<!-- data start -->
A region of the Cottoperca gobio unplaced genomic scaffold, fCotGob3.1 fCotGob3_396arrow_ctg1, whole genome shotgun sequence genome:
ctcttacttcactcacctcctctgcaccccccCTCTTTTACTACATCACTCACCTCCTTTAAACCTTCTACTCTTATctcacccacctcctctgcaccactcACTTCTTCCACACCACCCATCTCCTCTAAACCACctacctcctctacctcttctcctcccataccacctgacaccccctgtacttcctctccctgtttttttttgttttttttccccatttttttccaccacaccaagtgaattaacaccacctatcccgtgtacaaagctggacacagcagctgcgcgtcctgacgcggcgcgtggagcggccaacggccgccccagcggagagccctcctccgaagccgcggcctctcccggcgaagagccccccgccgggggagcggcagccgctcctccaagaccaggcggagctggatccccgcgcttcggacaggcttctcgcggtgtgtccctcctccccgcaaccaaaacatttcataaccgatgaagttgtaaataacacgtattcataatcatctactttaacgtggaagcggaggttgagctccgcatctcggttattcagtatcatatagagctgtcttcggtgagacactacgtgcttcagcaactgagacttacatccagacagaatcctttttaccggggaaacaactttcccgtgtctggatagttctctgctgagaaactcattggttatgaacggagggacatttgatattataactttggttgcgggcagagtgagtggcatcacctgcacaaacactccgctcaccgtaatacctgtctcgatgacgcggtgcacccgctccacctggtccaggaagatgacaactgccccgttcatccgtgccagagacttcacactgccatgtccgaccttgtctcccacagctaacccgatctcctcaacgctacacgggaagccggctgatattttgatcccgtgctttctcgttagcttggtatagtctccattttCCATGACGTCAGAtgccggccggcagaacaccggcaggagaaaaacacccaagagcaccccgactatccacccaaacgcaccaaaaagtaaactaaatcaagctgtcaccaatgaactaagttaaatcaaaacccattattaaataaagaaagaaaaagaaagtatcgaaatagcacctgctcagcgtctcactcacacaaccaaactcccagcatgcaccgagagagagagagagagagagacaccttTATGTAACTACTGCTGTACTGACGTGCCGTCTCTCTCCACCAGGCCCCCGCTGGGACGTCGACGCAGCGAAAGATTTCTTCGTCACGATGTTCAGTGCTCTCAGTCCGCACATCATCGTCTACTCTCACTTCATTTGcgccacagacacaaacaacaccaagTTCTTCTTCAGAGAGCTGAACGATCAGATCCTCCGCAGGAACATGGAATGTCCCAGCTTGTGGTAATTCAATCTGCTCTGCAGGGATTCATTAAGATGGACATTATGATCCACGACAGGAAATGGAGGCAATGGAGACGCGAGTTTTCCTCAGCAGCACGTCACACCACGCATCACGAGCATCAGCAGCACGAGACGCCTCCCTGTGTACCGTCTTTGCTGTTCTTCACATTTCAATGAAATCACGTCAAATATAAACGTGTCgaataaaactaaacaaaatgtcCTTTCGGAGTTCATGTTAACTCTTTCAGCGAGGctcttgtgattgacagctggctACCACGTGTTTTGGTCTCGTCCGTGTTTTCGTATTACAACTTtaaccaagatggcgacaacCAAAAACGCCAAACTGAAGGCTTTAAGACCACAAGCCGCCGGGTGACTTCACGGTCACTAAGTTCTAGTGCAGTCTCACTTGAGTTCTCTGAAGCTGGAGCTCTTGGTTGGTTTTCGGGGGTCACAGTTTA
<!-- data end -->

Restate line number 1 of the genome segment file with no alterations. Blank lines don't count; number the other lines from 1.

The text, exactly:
A region of the Cottoperca gobio unplaced genomic scaffold, fCotGob3.1 fCotGob3_396arrow_ctg1, whole genome shotgun sequence genome: